It’s the middle of the summer here in Vermont, and we’re really starting to feel the heat. All homeowners want to keep their homes as comfortable as possible, but sometimes that can lead to unwise decisions when it comes to operating air conditioners. These common Vermont air conditioning mistakes are things that homeowners regularly overlook, but are actually very easy to avoid. Don’t make the same mistakes, and you’ll help your system run at peak efficiency while saving on your utility bills.
1. Letting the AC Run While You’re Gone
It’s understandable that you want your home to be cool and comfortable, especially during the peak of the summer heat, and for some people that means letting their air conditioners run constantly. But running your AC even when no one is home can put undue stress on the system, not to mention raise your utility bills.
Most air conditioners need only a few minutes to cool your home back down to a desirable temperature, so raise the thermostat when you leave for the day and lower it when you return. You can also invest in a programmable thermostat if you want your house to already be cool when you arrive. Shutting your AC off while you’re gone may not seem like a big energy savings, but you’ll see results in the cumulative impact on your monthly utility bills.
2. Setting Your Thermostat to an Unreasonably Low Temperature
Another common misconception is that your house will cool down faster if you set the thermostat lower, but that’s not true. Again, by doing this you’re simply putting pressure on the system and wasting energy, since chances are good that the temperature will drop far past what you would actually like it to be. A best practice is to set the thermostat to the highest temperature at which you’re comfortable. The system will shut off on its own without using any unnecessary energy, and your house will be at the perfect temperature.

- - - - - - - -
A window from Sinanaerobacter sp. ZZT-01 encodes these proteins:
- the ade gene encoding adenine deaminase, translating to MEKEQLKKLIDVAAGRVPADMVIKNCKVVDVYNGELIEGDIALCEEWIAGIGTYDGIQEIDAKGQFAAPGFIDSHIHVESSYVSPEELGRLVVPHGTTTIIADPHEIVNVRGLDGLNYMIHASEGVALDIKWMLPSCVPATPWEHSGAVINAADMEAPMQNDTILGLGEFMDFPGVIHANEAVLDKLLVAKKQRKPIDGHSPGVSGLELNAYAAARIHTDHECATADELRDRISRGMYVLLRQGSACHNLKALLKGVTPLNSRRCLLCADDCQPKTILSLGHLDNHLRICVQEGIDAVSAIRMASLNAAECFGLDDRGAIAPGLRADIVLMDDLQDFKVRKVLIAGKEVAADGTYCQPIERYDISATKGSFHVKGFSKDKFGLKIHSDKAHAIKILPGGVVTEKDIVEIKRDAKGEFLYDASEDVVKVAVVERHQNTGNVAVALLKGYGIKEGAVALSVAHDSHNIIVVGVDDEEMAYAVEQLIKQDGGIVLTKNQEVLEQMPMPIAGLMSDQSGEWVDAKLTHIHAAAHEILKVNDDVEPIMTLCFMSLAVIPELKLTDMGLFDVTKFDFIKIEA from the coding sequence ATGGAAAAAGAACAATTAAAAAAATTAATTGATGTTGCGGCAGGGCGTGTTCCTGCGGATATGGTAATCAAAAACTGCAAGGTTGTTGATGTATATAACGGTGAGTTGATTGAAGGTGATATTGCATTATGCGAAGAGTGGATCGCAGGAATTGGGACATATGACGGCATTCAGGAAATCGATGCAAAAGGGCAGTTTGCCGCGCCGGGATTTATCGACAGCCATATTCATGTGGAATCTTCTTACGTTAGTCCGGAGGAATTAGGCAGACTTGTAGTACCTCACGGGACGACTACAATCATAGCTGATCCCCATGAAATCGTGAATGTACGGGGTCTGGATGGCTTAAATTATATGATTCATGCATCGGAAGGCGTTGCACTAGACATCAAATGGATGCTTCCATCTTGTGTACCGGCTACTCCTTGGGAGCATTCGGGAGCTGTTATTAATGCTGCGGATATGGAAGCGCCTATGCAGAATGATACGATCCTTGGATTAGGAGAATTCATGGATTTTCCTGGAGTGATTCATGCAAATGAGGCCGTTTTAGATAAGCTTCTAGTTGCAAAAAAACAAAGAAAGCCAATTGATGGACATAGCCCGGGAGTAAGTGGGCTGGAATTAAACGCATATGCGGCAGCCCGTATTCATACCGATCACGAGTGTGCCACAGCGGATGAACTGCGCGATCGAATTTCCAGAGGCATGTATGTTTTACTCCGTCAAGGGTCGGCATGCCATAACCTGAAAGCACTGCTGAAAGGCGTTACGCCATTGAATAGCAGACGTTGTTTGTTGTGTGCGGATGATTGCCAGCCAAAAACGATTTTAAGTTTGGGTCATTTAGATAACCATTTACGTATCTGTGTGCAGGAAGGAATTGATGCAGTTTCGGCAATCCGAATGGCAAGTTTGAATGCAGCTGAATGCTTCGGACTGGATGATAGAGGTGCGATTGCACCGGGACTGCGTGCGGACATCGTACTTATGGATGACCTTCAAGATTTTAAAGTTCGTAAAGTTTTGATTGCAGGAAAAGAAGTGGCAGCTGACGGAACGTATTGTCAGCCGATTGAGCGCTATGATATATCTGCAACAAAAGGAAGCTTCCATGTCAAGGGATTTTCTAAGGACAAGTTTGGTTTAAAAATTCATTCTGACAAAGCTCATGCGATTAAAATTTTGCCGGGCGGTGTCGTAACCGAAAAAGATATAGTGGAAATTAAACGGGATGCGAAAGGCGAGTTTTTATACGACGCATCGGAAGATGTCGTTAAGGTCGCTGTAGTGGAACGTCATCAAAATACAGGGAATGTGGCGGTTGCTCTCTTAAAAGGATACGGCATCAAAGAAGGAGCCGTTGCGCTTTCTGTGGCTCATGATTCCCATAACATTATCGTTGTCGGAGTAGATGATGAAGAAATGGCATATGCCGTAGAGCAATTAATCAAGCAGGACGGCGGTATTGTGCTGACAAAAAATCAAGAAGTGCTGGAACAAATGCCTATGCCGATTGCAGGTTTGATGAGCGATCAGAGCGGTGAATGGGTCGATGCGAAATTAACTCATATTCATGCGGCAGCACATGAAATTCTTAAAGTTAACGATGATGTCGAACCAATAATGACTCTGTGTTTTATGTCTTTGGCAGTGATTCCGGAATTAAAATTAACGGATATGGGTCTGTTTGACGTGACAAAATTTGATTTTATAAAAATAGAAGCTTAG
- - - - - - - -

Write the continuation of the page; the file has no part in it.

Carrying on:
3. Letting In Outside Air
In an attempt to get cool faster, people often turn on their AC and then open their windows or doors in an attempt to coax in a breeze. But this reduces the operating efficiency of your system makes it harder to deliver the comfortable temperature you’re looking for since it makes it harder to remove the humidity from the air.
As an alternative, try using ceiling fans. Even though many people consider air conditioning as a substitute for fans, ceiling fans actually help ACs do their job better. Fans move air around the room, helping to circulate the cooled air. Fans also help create and maintain a perception of being cooler because of the “wind chill” effect they produce, so that even if the room isn’t technically cooler, you feel like it is.
Have other air conditioning questions?
- Choosing an HVAC System When Building a New Home - September 21, 2015
- Mold in HVAC Systems: What You Need to Know - September 17, 2015
- Fall Vermont HVAC Checklist for Commercial Buildings - September 2, 2015
- What You Need to Know About Humidity in Your Vermont Home - August 25, 2015
- Does Your Office Have an Indoor Air Quality Problem? - August 10, 2015
- Stay Cool in Vermont with Ductless Air Conditioning - August 3, 2015
- 4 Things to Consider About Air Conditioning Replacement - July 27, 2015
- 3 Summer Ventilation Tips for Your Vermont Home - July 20, 2015
- Don’t Make These 3 Vermont Air Conditioning Mistakes This Summer - July 13, 2015
- When Should You Call a Vermont HVAC Contractor? - June 22, 2015